The letter goes on to request Apple's policies for data collection via the microphone, Bluetooth, WiFi, and cellular networking capabilities, along with Apple's policies pertaining to third-party access and use of data collected by the microphone. It also asks whether Apple has suspended or banned companies for violating its App Store rules, requesting specific examples and whether users had been notified their data was misused when the developer was banned.

    The House Energy and Commerce Committee asks Apple to make arrangements to provide a briefing on the topics listed in the letter, but it does not provide a timeline for when Apple needs to respond. Apple generally responds to these requests in a prompt manner, however.

    Apple maintains stricter and more transparent privacy policies than companies like Google and Facebook, with a dedicated privacy website that explains its approach to privacy, outlines tools available to customers to protect their privacy, and details government data requests.

    Privacy is at the forefront of many features Apple implements, and the company is careful to always outline the privacy protections that have been added when introducing new functionality. When introducing new Photos features in iOS 12 that allow for improved search and sharing suggestions, for example, Apple was quick to point out that these features are all on-device.

    Apple executives have said several times that Apple customers are not the company's product, and Apple CEO Tim Cook has maintained that privacy is a fundamental human right. From a recent interview:
    Cook has also said that people are not fully aware of how their data is being used and who has access to it, a problem that "needs to be addressed."
    Apple is continually introducing new privacy tools and protections for customers. Both macOS Mojave and iOS 12 include security and privacy improvements designed to better protect users, with additional tracking protection in Safari on both operating systems and extended privacy protections in Mojave.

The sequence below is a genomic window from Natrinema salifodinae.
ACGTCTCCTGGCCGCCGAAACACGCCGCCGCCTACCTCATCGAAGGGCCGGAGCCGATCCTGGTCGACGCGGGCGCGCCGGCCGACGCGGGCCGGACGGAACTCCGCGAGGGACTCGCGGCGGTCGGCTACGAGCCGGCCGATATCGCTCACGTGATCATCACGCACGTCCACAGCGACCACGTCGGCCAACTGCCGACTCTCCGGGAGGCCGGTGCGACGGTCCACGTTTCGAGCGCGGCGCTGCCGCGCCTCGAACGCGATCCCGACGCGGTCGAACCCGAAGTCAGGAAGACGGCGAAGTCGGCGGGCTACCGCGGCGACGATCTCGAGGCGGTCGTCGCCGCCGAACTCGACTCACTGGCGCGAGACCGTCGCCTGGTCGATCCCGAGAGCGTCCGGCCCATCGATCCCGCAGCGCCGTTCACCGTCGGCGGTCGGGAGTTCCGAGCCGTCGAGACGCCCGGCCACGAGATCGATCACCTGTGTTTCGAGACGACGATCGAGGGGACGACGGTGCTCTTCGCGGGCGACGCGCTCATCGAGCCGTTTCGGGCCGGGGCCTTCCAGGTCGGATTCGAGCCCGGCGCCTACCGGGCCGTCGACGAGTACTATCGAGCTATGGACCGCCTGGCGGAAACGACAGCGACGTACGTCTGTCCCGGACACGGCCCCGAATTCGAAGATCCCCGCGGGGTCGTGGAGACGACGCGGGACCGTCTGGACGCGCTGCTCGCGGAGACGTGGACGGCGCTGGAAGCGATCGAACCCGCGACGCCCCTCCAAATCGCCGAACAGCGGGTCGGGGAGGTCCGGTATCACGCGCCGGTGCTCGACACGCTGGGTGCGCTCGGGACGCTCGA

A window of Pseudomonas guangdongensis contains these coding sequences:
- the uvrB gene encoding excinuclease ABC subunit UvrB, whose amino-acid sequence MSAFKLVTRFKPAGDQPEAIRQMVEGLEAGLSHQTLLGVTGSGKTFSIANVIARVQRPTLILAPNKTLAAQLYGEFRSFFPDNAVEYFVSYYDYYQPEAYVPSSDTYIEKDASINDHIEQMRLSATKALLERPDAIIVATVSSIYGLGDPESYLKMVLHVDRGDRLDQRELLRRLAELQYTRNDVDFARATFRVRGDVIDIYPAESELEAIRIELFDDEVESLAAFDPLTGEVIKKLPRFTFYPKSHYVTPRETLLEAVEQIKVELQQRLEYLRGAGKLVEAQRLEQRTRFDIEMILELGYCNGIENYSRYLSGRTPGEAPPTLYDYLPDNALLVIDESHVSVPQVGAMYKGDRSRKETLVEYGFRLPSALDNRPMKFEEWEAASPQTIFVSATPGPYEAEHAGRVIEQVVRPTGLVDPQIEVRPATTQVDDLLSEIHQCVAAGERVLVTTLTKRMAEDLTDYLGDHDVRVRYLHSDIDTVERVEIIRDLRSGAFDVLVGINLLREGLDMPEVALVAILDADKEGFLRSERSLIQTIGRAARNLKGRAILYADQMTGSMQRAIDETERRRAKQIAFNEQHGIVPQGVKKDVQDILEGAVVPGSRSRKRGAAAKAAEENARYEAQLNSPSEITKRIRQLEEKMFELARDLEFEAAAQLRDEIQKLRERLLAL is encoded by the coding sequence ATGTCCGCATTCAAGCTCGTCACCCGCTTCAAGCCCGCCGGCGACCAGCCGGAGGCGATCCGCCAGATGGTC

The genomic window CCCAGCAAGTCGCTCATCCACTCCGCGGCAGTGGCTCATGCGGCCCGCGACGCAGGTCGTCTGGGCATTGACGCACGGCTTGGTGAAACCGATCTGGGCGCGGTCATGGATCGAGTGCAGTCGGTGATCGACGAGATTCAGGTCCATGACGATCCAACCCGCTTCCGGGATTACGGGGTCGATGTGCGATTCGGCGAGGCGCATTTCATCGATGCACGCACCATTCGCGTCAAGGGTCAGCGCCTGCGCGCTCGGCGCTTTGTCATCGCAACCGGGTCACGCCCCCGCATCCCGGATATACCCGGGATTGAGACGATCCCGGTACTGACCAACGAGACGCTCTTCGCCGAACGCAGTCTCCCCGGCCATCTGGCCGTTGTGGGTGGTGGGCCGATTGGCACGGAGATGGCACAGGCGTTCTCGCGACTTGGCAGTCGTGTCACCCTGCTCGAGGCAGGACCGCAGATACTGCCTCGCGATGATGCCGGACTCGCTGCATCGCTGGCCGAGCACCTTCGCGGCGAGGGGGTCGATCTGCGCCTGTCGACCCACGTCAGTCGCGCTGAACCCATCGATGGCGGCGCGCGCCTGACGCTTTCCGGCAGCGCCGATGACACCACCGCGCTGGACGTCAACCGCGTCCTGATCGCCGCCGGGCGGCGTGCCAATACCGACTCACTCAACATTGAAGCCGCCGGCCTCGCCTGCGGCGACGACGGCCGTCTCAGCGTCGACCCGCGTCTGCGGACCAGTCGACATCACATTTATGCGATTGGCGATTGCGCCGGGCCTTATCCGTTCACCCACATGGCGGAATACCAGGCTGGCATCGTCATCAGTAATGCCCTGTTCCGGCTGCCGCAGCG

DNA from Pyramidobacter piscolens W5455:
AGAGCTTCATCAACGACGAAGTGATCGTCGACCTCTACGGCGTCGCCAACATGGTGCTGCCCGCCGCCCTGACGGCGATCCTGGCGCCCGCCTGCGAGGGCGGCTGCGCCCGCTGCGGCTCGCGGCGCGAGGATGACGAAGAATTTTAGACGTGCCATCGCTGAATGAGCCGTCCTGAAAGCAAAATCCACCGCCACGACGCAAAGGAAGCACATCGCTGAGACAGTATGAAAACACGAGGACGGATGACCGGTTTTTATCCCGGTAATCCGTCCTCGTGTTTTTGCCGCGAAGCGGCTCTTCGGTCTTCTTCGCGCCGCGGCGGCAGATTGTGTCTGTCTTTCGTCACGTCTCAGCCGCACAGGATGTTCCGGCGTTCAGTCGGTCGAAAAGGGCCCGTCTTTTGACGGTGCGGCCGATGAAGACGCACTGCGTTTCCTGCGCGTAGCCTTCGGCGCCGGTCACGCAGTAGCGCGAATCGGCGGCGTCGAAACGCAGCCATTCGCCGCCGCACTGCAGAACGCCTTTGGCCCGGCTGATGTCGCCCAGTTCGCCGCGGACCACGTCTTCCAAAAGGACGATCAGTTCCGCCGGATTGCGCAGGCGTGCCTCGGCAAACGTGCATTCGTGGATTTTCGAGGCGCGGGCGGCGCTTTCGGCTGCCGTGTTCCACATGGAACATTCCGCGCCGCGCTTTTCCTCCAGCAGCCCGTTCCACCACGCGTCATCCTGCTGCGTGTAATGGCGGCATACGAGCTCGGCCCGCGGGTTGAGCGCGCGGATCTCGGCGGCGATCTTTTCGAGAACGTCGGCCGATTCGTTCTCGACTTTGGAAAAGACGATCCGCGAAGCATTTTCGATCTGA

Note: Due to the political nature of the discussion regarding this topic, the discussion thread is located in our Politics, Religion, Social Issues forum. All forum members and site visitors are welcome to read and follow the thread, but posting is limited to forum members with at least 100 posts.

    Article Link: Lawmakers Question Apple and Google on Personal Data Collection Policies
  2. Centris 650 macrumors 6502a

    Centris 650

    Dec 26, 2002
    Near Charleston, SC
    That's ok. I question lawmakers personal data collection policies.
  3. PotatoLeekSoup macrumors regular

    May 10, 2015
  4. Will.O.Bie macrumors 6502


    Aug 29, 2016
    I hope that they're careful what they disclose to the government. They just might be mining processes on how to bypass what they're questioning here.
  5. asiga macrumors 6502a

    Nov 4, 2012
    If a device doesn’t allow you to completely disable the storage of your personal data, then the device is questionable by design. And neither iOS nor Android give you the freedom of not storing your private data, so both systems are highly questionable. You cannot even disable the facial recognition of the photos you take. But people don’t worry, until some security breach happens, and then they scream (when they chose to take the risk in the first place).